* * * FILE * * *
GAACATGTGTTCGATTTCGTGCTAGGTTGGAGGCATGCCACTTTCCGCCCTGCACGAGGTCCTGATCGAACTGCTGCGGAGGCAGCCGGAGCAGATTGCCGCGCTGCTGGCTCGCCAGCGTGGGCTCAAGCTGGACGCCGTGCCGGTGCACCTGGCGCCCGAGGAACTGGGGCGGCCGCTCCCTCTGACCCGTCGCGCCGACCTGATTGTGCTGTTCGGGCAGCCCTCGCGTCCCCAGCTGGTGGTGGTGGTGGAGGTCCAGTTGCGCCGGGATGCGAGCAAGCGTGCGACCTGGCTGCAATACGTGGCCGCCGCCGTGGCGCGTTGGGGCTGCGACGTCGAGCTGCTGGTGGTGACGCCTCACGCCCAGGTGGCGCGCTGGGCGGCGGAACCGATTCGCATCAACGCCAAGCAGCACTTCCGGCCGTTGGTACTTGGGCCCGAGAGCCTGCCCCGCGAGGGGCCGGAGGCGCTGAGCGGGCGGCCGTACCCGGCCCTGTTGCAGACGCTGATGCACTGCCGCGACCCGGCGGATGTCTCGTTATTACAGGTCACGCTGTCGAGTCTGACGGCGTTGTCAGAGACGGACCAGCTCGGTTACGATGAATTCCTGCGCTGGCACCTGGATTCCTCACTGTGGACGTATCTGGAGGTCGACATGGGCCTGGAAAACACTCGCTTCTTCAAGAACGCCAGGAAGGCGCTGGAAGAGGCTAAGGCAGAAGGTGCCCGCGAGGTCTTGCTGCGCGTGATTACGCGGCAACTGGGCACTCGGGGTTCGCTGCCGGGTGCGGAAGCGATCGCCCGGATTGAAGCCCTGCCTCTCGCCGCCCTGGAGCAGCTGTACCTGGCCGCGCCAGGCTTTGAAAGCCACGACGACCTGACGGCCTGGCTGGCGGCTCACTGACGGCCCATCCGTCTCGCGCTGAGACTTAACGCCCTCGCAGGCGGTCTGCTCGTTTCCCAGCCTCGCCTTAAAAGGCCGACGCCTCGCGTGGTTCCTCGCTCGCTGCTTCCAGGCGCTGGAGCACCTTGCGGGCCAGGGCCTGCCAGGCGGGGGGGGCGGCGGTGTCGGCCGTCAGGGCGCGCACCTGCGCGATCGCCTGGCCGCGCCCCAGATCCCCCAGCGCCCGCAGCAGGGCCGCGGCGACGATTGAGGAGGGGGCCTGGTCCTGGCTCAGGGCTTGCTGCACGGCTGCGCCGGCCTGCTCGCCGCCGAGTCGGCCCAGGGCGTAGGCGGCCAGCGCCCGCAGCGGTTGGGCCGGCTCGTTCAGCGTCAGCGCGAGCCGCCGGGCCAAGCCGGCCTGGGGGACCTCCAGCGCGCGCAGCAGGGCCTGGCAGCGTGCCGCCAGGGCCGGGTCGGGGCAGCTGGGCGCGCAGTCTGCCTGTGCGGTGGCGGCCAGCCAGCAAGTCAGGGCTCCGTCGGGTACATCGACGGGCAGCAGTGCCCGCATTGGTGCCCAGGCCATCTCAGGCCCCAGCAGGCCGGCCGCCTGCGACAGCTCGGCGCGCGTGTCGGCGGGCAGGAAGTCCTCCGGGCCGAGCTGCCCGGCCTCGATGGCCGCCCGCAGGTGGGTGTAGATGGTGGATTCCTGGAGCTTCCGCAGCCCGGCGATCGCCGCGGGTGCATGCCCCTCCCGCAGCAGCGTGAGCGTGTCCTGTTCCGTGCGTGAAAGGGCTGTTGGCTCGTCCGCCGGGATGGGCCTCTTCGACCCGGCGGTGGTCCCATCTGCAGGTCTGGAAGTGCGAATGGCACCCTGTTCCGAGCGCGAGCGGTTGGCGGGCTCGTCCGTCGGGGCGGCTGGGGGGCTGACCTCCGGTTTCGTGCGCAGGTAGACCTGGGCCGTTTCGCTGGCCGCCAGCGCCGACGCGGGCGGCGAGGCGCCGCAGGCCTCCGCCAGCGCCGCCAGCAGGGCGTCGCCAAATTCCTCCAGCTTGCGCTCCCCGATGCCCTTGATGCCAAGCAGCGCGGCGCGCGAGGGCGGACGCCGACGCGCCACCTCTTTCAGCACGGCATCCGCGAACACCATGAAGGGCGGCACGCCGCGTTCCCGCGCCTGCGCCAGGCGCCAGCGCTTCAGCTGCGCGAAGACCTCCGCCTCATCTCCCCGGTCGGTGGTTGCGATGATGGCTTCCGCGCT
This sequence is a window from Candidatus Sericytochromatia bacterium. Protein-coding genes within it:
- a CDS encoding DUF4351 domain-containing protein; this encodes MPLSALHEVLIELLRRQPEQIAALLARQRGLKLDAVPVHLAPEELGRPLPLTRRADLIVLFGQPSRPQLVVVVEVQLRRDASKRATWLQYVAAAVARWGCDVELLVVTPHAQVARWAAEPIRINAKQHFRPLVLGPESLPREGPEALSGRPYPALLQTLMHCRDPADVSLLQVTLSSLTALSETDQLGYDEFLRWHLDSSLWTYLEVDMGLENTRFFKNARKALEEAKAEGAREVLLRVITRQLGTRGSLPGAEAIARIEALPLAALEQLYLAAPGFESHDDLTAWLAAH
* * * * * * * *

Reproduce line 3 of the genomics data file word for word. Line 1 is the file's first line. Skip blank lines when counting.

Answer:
- a CDS encoding DUF4351 domain-containing protein; this encodes MPLSALHEVLIELLRRQPEQIAALLARQRGLKLDAVPVHLAPEELGRPLPLTRRADLIVLFGQPSRPQLVVVVEVQLRRDASKRATWLQYVAAAVARWGCDVELLVVTPHAQVARWAAEPIRINAKQHFRPLVLGPESLPREGPEALSGRPYPALLQTLMHCRDPADVSLLQVTLSSLTALSETDQLGYDEFLRWHLDSSLWTYLEVDMGLENTRFFKNARKALEEAKAEGAREVLLRVITRQLGTRGSLPGAEAIARIEALPLAALEQLYLAAPGFESHDDLTAWLAAH